It may not be the state of the art, but RubberBand
<https://breakfastquay.com/rubberband/> is, I believe, the best open source
pitch shift / time stretch library out there at the moment, and can run in
realtime on modern CPUs. SoundTouch <https://www.surina.net/soundtouch/> is
another good option that is cheaper to compute (and therefore easier to run
in realtime on e.g. a mobile CPU).

Mixxx <http://mixxx.org/> uses both (giving the user the choice, since they
may want SoundTouch on older CPUs) for realtime pitch shifting and tempo
adjustment.

On Sat, May 19, 2018 at 1:29 PM gm <g...@voxangelica.net> wrote:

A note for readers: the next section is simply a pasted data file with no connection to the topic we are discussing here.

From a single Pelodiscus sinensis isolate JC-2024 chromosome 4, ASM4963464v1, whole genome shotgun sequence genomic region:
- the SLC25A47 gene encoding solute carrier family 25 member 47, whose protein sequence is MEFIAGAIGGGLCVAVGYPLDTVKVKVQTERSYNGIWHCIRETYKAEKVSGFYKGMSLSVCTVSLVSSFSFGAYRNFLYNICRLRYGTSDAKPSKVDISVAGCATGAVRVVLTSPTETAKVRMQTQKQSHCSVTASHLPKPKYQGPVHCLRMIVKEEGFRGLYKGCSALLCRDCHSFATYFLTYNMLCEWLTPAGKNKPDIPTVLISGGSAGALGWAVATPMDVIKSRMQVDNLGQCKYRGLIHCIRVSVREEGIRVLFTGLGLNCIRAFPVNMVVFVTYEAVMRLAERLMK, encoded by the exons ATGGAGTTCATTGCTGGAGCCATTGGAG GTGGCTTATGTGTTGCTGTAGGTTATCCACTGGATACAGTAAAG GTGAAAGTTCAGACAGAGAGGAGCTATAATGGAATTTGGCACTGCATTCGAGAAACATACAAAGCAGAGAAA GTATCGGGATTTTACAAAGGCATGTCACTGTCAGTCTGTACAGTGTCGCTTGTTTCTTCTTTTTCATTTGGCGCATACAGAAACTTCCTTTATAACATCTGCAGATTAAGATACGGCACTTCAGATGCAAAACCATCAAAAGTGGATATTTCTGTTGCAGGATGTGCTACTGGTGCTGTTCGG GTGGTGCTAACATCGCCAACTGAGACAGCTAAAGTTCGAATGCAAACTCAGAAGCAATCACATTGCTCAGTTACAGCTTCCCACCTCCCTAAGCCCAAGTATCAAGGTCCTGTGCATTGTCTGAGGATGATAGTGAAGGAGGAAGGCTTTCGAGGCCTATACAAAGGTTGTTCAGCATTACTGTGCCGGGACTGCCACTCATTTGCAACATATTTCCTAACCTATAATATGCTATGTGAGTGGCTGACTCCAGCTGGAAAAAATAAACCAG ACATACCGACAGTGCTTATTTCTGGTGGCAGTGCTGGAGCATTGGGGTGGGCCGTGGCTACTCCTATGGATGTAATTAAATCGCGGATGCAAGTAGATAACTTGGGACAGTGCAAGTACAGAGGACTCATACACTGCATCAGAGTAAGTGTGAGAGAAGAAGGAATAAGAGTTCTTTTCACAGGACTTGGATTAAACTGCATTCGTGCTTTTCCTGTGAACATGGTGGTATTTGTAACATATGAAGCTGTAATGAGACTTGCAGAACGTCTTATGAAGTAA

>
>
> Am 19.05.2018 um 20:19 schrieb Nigel Redmon:
> > Again, my knowledge of Melodyne is limited (to seeing a demo years
> > ago), but I assume it’s based on somewhat similar techniques to those
> > taught by Xavier Serra (https://youtu.be/M4GRBJJMecY)—anyone know for
> > sure?
>
> I always thought the seperation of notes was based on cepstrum?
> My idea is that a harmonic tone, comb like in the spectrum, is a peak in
> the cepstrum. (isn't it?)
> Probably then you can also track pitch by following a peak in the cepstrum.
> Not sure if this makes sense?
> I never tried Melodyne in person so I am not sure what it is capable of.
>
>
>
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